FROM microsoft/dotnet:2.1-runtime-deps-stretch-slim RUN apt-get update \ && apt-get install -y --no-install-recommends \ curl \ && rm -rf /var/lib/apt/lists/* # Install ASP.NET Core ENV ASPNETCORE_VERSION 2.1.0 RUN curl -SL --output aspnetcore.tar.gz https://dotnetcli.blob.core.windows.net/dotnet/aspnetcore/Runtime/$ASPNETCORE_VERSION/aspnetcore-runtime-$ASPNETCORE_VERSION-linux-x64.tar.gz \ && aspnetcore_sha512='0f37dc0fabf467c36866ceddd37c938f215c57b10c638d9ee572316a33ae66f7479a1717ab8a5dbba5a8d2661f09c09fcdefe1a3f8ea41aef5db489a921ca6f0' \ && echo "$aspnetcore_sha512 aspnetcore.tar.gz" | sha512sum -c - \ && mkdir -p /usr/share/dotnet \ && tar -zxf aspnetcore.tar.gz -C /usr/share/dotnet \ && rm aspnetcore.tar.gz \ && ln -s /usr/share/dotnet/dotnet /usr/bin/dotnet
Fairly obviously, for running ASP.NET Core apps! This is the image to use if you've published an ASP.NET Core app and you need to run it in production. It has the smallest possible footprint but all the necessary framework components and optimisations. You can't use it for building your app though, as it doesn't have the SDK installed. For that, you need the following image.
If you want to go really small, check out the new Alpine-based images - 163MB vs 255MB for the base image!
- Contains .NET Core SDK
- Use for building .NET Core and ASP.NET Core apps
All of the images shown so far can be used for running apps, but in order to build your app, you need the .NET Core SDK image. Unlike all the runtime images which use
debian:stretch-slim as the base, the
microsoft/dotnet:2.1.300-sdk image uses the
buildpack-deps:stretch-scm image. According to the Docker Hub description, the
…includes a large number of "development header" packages needed by various things like Ruby Gems, PyPI modules, etc.…a majority of arbitrary gem install / npm install / pip install should be successful without additional header/development packages…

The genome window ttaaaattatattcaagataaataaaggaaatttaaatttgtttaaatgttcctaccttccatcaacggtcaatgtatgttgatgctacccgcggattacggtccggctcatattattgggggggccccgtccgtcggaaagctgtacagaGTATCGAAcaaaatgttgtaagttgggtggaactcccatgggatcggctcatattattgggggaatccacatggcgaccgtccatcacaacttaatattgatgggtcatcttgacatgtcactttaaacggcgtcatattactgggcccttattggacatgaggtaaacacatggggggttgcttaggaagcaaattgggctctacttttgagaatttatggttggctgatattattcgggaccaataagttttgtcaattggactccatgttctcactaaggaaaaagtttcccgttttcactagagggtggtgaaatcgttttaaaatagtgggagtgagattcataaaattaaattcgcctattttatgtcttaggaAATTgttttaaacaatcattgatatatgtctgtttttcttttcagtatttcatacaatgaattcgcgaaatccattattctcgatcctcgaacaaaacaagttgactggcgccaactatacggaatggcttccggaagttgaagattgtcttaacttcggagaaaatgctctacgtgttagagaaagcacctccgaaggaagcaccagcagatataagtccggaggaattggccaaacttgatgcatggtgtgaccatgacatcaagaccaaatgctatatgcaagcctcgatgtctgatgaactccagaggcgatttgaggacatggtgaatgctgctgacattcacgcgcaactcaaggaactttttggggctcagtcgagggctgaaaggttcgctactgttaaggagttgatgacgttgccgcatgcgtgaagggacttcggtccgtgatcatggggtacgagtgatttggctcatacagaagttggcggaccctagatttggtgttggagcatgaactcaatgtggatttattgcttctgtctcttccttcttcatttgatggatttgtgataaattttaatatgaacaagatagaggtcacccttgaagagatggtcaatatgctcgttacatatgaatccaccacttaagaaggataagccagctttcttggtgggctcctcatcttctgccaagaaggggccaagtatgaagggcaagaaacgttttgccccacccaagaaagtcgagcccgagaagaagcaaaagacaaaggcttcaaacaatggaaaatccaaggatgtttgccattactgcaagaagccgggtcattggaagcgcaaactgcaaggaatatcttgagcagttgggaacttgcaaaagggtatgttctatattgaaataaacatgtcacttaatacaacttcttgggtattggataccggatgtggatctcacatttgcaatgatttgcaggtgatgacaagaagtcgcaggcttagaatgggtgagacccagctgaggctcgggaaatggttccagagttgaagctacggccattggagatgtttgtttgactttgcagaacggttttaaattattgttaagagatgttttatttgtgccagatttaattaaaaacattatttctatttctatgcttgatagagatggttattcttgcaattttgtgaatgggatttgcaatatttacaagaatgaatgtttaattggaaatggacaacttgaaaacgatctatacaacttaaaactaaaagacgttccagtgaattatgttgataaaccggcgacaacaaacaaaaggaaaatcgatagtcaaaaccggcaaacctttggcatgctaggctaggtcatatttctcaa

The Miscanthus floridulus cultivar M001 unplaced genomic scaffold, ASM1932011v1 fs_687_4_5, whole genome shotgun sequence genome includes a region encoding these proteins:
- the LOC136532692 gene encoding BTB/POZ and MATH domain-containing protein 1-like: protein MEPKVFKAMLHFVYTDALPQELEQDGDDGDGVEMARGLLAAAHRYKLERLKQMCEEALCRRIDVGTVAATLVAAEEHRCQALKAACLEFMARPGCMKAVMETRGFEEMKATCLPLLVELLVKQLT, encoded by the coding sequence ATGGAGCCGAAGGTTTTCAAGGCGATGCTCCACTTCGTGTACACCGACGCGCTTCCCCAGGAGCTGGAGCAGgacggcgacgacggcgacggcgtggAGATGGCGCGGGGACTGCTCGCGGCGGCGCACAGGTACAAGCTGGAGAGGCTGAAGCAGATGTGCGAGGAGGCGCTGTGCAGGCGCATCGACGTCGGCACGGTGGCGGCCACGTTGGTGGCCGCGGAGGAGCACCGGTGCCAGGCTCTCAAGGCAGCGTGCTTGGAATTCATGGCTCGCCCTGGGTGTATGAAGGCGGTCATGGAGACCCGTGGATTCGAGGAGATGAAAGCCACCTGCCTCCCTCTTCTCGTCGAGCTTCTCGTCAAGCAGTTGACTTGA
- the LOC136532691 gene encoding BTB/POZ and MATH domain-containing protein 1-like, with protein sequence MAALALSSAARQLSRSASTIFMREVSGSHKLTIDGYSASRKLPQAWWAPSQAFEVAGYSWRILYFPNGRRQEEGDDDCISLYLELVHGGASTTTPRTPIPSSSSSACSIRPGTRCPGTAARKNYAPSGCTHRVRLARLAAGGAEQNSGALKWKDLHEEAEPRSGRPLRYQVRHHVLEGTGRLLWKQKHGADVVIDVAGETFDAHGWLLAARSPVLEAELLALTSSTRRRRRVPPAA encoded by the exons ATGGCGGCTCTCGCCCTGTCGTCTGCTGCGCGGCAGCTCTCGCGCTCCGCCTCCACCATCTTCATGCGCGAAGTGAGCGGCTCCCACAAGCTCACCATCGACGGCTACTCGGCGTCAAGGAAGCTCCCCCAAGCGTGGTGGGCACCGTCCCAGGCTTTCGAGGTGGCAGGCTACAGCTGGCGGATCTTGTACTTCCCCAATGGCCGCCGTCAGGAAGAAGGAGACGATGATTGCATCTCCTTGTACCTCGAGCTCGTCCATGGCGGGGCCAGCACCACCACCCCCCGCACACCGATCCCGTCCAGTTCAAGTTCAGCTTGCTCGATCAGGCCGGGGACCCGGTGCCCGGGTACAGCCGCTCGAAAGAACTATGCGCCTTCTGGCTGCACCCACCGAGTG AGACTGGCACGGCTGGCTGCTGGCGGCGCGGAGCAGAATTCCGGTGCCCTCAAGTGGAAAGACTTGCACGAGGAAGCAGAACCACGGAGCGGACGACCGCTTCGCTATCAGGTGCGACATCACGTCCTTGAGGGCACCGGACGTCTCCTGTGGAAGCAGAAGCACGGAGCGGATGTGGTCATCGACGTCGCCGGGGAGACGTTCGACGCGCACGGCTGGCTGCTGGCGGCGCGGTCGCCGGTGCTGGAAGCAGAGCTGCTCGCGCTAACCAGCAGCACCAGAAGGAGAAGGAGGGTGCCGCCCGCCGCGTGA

stretch-scm tag also ensures common tools like
ca-certificates are installed.
microsoft/dotnet:2.1.300-sdk image installs the native prerequisites (as you saw in the
microsoft/dotnet:2.1.0-runtime-deps image), and then installs the .NET Core SDK. Finally, it sets some environment variables and warms up the NuGet package cache by running
dotnet help in an empty folder, which makes subsequent
dotnet operations faster.
You can view the Dockerfile for the image here:
FROM buildpack-deps:stretch-scm # Install .NET CLI dependencies RUN apt-get update \ && apt-get install -y --no-install-recommends \ libc6 \ libgcc1 \ libgssapi-krb5-2 \ libicu57 \ liblttng-ust0 \ libssl1.0.2 \ libstdc++6 \ zlib1g \ && rm -rf /var/lib/apt/lists/* # Install .NET Core SDK ENV DOTNET_SDK_VERSION 2.1.300 RUN curl -SL --output dotnet.tar.gz https://dotnetcli.blob.core.windows.net/dotnet/Sdk/$DOTNET_SDK_VERSION/dotnet-sdk-$DOTNET_SDK_VERSION-linux-x64.tar.gz \ && dotnet_sha512='80a6bfb1db5862804e90f819c1adeebe3d624eae0d6147e5d6694333f0458afd7d34ce73623964752971495a310ff7fcc266030ce5aef82d5de7293d94d13770' \ && echo "$dotnet_sha512 dotnet.tar.gz" | sha512sum -c - \ && mkdir -p /usr/share/dotnet \ && tar -zxf dotnet.tar.gz -C /usr/share/dotnet \ && rm dotnet.tar.gz \ && ln -s /usr/share/dotnet/dotnet /usr/bin/dotnet # Configure Kestrel web server to bind to port 80 when present ENV ASPNETCORE_URLS=http://+:80 \ # Enable detection of running in a container DOTNET_RUNNING_IN_CONTAINER=true \ # Enable correct mode for dotnet watch (only mode supported in a container) DOTNET_USE_POLLING_FILE_WATCHER=true \ # Skip extraction of XML docs - generally not useful within an image/container - helps perfomance NUGET_XMLDOC_MODE=skip # Trigger first run experience by running arbitrary cmd to populate local package cache RUN dotnet help
This image has the .NET Core SDK installed, so you can use it for building your .NET Core and ASP.NET Core apps. Technically you can also use this image for running your apps in production as the SDK includes the runtime, but you shouldn't do that in practice. As discussed at the beginning of this post, optimising your Docker images in production is important for performance reasons, but the
microsoft/dotnet:2.1.300-sdk image weighs in at a hefty 1.73GB, compared to the 255MB for the
To get the best of both worlds, you should use this image (or one of the later images) to build your app, and one of the runtime images to run your app in production. You can see how to do this using Docker multi-stage builds in Scott Hanselman's post here, or in my blog series here.
In this post I walked through some of the common Docker images used in .NET Core 2.1 development. Each of the images have a set of specific use-cases, and it's important you use the right one for your requirements. These images have changed since I wrote the previous version of this post; if you're using an earlier version of .NET Core check out that one instead.